What did the process of beginning to ponder, and ultimately decide, to move to Mexico look and feel like?
It was many years in the making. There’s this idea of destiny, that destiny is an eternal irritant within us. A bit ago there was an irritant inside me that I didn’t have vocabulary for. It was this dissatisfaction somewhere inside of me, asking for more than I was giving it. The irritant and dissatisfaction were undeniable. What was next for me was something I began to think on for years. I thought, ‘what is the lesson here?’ At the tail-end of my experience before making my way here, I was living between Miami and NYC working on creative projects. I was thinking of maybe splitting time in LA and then going to Mexico. I had this notion that there was nothing left in New York that I needed to conquer; there was nothing left in the realm of destiny there. I had an immediate and deep connection once I was here in Oaxaca.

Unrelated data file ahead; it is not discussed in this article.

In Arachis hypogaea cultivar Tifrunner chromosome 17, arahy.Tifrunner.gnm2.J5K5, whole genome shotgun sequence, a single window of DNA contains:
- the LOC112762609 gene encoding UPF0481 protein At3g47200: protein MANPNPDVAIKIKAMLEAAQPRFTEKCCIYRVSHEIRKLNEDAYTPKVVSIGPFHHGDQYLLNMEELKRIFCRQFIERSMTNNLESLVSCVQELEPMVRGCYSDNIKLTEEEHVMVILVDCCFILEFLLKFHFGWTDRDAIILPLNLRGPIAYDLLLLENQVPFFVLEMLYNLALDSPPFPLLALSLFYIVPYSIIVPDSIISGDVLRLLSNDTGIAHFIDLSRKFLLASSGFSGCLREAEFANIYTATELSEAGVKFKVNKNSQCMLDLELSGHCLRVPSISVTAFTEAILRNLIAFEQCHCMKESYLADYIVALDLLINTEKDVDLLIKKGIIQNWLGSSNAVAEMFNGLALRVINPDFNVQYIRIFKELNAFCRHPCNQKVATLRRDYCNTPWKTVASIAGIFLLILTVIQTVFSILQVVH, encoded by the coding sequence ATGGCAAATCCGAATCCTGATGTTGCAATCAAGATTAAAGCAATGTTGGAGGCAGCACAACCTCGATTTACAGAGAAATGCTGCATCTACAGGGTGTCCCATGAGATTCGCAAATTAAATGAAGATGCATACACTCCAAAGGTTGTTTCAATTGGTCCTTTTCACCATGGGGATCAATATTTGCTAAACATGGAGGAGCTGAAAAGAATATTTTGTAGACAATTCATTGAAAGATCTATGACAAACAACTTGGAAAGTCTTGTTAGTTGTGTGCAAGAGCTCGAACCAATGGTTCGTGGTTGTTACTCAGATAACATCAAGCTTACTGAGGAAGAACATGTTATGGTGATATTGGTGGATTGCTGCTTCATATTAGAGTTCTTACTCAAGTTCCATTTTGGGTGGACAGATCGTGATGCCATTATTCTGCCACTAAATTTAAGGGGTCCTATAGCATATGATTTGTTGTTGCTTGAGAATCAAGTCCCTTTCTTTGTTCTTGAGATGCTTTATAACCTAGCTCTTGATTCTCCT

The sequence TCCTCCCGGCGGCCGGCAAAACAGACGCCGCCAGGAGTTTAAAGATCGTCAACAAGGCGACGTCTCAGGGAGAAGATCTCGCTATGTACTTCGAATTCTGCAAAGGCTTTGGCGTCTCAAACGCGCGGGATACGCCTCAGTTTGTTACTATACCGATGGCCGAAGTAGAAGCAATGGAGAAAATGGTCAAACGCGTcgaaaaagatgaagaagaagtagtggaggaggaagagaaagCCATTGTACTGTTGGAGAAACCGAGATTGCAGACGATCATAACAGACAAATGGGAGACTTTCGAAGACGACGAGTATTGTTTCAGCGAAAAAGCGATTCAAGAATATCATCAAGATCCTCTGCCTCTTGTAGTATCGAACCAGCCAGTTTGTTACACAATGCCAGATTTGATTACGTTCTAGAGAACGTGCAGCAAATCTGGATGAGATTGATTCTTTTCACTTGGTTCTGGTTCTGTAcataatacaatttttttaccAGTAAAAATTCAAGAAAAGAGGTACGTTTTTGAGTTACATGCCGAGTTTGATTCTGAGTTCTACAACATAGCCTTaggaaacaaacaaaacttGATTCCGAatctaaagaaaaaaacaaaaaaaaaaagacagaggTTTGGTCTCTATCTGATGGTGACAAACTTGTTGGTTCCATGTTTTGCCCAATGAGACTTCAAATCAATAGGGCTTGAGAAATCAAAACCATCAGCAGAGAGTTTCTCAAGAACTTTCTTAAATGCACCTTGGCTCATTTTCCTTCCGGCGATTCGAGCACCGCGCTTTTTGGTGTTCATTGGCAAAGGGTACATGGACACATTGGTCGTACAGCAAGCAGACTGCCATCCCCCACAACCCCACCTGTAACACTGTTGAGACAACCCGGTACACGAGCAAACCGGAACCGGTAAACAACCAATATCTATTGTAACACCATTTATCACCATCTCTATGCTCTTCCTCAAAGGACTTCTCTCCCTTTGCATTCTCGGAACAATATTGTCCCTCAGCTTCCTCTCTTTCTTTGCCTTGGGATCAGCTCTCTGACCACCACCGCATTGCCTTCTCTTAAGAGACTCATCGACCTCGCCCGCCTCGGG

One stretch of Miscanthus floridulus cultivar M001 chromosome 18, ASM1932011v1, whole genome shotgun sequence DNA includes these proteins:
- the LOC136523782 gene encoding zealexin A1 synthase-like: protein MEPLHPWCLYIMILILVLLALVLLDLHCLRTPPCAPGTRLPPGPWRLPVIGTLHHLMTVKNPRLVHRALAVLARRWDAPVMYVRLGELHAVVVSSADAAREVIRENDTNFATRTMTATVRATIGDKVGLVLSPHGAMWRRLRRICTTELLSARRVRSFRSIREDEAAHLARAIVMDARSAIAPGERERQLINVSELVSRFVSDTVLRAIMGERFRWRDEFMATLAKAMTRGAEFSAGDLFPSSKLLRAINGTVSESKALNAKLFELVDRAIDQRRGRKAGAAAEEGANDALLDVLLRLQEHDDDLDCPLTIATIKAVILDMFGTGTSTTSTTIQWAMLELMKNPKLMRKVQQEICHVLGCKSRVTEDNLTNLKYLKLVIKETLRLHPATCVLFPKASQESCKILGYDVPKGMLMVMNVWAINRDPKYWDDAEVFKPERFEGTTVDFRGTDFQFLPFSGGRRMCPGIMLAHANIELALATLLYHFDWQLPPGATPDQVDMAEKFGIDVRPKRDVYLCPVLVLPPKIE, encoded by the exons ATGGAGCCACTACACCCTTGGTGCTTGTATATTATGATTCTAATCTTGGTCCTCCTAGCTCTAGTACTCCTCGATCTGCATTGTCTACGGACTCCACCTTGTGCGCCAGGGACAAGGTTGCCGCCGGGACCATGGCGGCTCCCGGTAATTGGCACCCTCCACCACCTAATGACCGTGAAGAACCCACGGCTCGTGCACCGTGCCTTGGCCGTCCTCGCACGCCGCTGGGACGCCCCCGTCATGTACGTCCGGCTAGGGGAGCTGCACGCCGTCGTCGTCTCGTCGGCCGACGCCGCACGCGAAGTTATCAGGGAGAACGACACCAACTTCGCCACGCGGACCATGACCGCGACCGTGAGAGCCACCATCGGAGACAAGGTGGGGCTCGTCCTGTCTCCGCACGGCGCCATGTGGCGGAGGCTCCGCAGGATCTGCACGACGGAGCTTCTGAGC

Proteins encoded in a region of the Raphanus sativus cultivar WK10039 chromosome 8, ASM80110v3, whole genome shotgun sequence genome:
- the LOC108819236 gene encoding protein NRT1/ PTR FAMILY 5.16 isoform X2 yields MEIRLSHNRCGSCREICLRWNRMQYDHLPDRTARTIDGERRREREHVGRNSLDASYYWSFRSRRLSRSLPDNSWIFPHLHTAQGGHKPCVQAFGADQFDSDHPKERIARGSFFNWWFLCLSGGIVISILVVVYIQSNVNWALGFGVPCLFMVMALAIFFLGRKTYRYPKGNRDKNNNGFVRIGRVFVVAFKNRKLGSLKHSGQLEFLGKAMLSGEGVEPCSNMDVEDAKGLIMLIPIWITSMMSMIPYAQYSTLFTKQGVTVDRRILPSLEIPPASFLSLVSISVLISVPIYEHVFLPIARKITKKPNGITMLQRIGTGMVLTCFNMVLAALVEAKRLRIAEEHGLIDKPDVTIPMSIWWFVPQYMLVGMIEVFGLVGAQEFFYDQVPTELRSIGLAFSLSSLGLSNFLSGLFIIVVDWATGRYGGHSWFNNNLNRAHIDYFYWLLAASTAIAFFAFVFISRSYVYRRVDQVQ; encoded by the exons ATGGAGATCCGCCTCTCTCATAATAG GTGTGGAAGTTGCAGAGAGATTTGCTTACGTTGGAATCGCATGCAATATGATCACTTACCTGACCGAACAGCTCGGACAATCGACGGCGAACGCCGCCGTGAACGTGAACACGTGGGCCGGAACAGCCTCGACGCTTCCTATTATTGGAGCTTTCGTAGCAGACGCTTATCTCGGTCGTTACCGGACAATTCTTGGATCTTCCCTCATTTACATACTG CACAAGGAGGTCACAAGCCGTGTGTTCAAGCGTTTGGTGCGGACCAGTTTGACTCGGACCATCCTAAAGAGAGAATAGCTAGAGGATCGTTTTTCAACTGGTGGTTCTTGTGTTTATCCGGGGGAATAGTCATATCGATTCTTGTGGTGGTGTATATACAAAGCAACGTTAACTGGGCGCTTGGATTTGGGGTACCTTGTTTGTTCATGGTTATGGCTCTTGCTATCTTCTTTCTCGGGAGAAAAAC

It really sounds as though no matter how challenging your journey through irritation and inquiry was you were really in the moment with it?
Yes, I had everything I ever dreamed of in NYC – a really beautiful life on all accounts, so it was confusing, lonely, and frustrating to feel dissatisfied. I really leaned into those feelings, and what I realized is there is a depth of soul that was missing, that no amount of success could cover. This itch you can’t scratch, and it’s driving you crazy.

Yes, isn’t it crazy sometimes what we run from is our purpose? That’s the way I have viewed my long route to a life of service and therapy in myriad forms.
Yes! I love that you’re studying Jungian psychology. There is so much medicine in archetypes. One of my callings in life is to bring that sense of archetypal wisdom into my every day and for those around me. I’ve been able to have a lot of love by understanding archetypally – like, how do I love this world that’s so broken, the evil of it at times? Working with mythology helps me accept and understand that in life, and in the world, we need to have heartbreak and danger, light and shadow. The universal irritant that mirrors the global irritant. And we are really there right now.